British Prime Minister Boris Johnson on Saturday will urge world leaders to overcome divisions and set out a “five-point plan” to prevent future pandemics during an address to the UN General Assembly.
Johnson, whose country has been badly hit by the coronavirus pandemic, will also announce new funding to international vaccine efforts and the World Health Organization (WHO).
“After nine months of fighting Covid, the very notion of the international community looks tattered,” Johnson will say, according to extracts released by his office on Friday.
“Unless we unite and turn our fire against our common foe, we know that everyone will lose.
“Now is the time therefore… for humanity to reach across borders and repair these ugly rifts.”
Johnson has previously described the current state of international relations as “fissiparous”, highlighting unseemly wrangling between countries over protective equipment and drugs stockpiling.
“We have seen a return to nationalist priorities in a way that’s been very depressing for those who believe in globalisation and internationalism,” he told a parliamentary committee on September 16.
He pledged to use Britain’s upcoming presidency of the G7 next year to “bring the world back together after Covid”.
His new funding plan has been developed in consultation with the Bill and Melinda Gates Foundation and the British scientific research charity the Wellcome Trust.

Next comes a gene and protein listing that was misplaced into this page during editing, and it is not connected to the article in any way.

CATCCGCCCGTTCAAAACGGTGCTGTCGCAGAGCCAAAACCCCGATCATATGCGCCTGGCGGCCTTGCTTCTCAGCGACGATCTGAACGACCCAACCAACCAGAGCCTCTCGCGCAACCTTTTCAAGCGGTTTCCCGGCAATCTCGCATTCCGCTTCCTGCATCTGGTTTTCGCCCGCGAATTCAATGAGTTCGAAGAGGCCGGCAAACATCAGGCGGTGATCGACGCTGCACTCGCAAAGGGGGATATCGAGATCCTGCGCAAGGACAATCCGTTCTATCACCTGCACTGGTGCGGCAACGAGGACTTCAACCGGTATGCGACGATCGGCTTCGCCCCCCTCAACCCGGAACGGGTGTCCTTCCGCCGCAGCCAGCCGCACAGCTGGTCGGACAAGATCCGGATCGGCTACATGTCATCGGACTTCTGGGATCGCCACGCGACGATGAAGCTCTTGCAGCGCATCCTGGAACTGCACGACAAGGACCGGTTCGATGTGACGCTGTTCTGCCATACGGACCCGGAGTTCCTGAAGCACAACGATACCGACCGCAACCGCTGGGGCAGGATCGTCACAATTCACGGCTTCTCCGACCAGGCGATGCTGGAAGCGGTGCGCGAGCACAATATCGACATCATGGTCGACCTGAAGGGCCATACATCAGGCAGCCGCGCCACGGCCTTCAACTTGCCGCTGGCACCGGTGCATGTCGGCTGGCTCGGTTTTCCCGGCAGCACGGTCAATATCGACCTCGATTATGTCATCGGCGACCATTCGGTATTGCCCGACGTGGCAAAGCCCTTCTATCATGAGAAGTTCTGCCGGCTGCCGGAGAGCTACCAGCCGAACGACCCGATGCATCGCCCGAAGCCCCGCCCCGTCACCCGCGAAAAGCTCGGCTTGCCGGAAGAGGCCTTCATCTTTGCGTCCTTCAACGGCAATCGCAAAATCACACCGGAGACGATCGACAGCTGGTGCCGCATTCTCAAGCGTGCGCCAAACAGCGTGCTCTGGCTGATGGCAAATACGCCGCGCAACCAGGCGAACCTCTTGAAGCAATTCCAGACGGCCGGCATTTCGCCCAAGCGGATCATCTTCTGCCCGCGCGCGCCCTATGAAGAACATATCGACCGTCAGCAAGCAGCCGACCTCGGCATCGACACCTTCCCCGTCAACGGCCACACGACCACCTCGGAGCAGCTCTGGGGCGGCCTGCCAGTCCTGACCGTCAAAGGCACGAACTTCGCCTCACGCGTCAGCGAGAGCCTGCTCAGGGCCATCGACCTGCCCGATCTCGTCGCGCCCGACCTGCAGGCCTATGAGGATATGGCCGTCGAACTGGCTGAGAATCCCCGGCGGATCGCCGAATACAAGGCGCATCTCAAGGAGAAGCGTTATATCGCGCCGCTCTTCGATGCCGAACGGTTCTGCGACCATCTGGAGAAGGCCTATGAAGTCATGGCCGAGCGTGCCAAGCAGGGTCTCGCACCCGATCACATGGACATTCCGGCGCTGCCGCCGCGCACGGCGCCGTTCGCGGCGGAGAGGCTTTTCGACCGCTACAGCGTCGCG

It includes a proposal to develop a worldwide network of hubs to identify pathogens before they leap from animals to humans.
Other measures include boosting capacity for treatments and vaccines, improving early warning systems and agreeing international protocols for health crises.
Britain hosted a conference in June which saw $8.8 million pledged for the global vaccines alliance Gavi to help immunisation programmes disrupted by the pandemic.
Johnson will also announce new funding for COVAX, the international coronavirus vaccines procurement pool, and pledge £340 million ($433 million, 372 million euros) over the next four years to the WHO — a 30 percent increase.
The prime minister, himself a Covid survivor who required intensive care treatment after catching the virus in March, has faced criticism at home for his own handling of crisis.
Almost 42,000 people testing positive for the virus in Britain have died, and Johnson this week announced further restrictions following a sharp rise in cases.